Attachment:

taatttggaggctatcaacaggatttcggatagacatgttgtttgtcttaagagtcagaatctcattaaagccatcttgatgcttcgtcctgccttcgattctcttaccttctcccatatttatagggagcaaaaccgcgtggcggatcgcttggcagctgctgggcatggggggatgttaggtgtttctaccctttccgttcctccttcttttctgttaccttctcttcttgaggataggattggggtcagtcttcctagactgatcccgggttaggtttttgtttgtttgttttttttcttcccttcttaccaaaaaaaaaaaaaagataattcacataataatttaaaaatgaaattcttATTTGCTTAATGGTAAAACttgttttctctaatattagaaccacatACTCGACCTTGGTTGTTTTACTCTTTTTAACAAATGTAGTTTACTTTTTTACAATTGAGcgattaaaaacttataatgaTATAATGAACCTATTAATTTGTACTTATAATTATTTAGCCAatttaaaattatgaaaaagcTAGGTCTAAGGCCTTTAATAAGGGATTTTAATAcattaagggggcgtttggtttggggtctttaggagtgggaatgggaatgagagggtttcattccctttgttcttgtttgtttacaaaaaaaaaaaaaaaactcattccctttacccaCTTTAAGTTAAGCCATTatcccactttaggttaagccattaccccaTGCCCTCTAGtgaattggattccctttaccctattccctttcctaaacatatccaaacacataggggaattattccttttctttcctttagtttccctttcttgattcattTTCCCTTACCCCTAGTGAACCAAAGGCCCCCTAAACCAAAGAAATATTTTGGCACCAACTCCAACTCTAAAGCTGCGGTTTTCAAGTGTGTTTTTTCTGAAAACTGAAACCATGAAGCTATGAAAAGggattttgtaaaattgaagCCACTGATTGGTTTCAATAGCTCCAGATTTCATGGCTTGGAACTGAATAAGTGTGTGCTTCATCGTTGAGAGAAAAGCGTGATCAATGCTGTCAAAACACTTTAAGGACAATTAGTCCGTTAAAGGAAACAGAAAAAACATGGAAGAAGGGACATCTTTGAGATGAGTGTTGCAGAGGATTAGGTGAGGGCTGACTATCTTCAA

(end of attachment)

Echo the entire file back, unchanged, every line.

taatttggaggctatcaacaggatttcggatagacatgttgtttgtcttaagagtcagaatctcattaaagccatcttgatgcttcgtcctgccttcgattctcttaccttctcccatatttatagggagcaaaaccgcgtggcggatcgcttggcagctgctgggcatggggggatgttaggtgtttctaccctttccgttcctccttcttttctgttaccttctcttcttgaggataggattggggtcagtcttcctagactgatcccgggttaggtttttgtttgtttgttttttttcttcccttcttaccaaaaaaaaaaaaaagataattcacataataatttaaaaatgaaattcttATTTGCTTAATGGTAAAACttgttttctctaatattagaaccacatACTCGACCTTGGTTGTTTTACTCTTTTTAACAAATGTAGTTTACTTTTTTACAATTGAGcgattaaaaacttataatgaTATAATGAACCTATTAATTTGTACTTATAATTATTTAGCCAatttaaaattatgaaaaagcTAGGTCTAAGGCCTTTAATAAGGGATTTTAATAcattaagggggcgtttggtttggggtctttaggagtgggaatgggaatgagagggtttcattccctttgttcttgtttgtttacaaaaaaaaaaaaaaaactcattccctttacccaCTTTAAGTTAAGCCATTatcccactttaggttaagccattaccccaTGCCCTCTAGtgaattggattccctttaccctattccctttcctaaacatatccaaacacataggggaattattccttttctttcctttagtttccctttcttgattcattTTCCCTTACCCCTAGTGAACCAAAGGCCCCCTAAACCAAAGAAATATTTTGGCACCAACTCCAACTCTAAAGCTGCGGTTTTCAAGTGTGTTTTTTCTGAAAACTGAAACCATGAAGCTATGAAAAGggattttgtaaaattgaagCCACTGATTGGTTTCAATAGCTCCAGATTTCATGGCTTGGAACTGAATAAGTGTGTGCTTCATCGTTGAGAGAAAAGCGTGATCAATGCTGTCAAAACACTTTAAGGACAATTAGTCCGTTAAAGGAAACAGAAAAAACATGGAAGAAGGGACATCTTTGAGATGAGTGTTGCAGAGGATTAGGTGAGGGCTGACTATCTTCAA